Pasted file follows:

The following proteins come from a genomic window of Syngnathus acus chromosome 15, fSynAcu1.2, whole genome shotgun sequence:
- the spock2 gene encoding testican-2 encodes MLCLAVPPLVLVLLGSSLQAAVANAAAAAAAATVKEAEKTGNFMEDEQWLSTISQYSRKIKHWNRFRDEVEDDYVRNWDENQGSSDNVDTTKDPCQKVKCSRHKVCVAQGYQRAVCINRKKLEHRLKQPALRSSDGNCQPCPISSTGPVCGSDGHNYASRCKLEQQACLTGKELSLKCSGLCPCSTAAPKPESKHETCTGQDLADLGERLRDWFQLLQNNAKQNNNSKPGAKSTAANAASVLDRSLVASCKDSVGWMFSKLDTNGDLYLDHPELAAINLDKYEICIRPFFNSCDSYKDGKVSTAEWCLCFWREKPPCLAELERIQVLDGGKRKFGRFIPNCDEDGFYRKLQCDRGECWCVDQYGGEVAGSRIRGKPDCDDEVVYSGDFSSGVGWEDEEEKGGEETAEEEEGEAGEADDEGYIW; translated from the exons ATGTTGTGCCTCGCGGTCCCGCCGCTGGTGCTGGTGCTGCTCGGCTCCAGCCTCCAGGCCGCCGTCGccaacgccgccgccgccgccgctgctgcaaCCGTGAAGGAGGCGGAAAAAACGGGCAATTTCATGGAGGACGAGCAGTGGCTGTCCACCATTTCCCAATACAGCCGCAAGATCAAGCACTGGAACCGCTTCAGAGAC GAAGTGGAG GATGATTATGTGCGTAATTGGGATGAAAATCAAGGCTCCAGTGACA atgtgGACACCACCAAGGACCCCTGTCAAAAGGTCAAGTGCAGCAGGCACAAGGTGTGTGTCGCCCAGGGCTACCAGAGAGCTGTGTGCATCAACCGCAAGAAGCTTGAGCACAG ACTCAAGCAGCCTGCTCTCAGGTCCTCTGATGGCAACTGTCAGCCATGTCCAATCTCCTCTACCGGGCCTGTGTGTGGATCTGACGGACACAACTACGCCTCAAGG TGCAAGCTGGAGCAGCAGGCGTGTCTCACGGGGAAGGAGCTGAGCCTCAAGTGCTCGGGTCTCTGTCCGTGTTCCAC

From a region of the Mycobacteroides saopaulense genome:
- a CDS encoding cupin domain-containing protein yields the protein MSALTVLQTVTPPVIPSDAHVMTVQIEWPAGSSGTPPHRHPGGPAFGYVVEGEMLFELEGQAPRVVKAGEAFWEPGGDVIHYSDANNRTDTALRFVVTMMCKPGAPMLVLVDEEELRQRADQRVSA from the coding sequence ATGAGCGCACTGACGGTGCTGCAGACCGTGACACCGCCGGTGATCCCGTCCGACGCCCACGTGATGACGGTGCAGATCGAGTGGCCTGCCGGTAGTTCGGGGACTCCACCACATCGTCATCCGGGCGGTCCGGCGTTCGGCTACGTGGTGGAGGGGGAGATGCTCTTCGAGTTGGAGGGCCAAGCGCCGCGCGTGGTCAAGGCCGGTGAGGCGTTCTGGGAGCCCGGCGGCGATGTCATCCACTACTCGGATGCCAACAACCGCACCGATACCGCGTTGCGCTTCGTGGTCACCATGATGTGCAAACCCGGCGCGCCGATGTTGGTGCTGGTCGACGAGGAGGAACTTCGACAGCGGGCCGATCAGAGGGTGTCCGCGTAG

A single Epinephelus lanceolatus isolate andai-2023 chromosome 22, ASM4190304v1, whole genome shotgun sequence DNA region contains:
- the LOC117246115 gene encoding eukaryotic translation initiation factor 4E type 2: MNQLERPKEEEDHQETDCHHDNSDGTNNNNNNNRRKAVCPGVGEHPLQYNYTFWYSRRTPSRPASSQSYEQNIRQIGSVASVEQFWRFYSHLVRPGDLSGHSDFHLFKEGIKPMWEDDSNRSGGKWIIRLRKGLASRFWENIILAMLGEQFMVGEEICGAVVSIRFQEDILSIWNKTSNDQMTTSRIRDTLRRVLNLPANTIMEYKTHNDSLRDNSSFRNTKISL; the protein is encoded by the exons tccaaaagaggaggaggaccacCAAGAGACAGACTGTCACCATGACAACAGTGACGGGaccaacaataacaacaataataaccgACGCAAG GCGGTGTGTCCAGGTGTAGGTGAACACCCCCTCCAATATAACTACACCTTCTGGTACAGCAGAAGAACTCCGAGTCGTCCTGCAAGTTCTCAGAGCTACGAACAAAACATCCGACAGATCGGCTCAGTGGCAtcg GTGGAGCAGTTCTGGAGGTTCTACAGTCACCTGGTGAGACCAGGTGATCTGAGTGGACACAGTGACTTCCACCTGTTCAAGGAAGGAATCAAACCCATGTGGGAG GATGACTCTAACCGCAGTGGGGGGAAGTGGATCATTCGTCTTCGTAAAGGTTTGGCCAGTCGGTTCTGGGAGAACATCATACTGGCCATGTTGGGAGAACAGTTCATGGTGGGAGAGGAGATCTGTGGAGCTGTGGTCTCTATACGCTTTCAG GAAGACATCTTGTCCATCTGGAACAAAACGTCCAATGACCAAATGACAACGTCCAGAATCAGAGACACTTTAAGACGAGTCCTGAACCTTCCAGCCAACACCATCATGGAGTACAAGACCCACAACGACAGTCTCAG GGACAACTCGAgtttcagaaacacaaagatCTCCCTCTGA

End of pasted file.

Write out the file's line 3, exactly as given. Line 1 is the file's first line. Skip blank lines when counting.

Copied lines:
From a region of the Mycobacteroides saopaulense genome: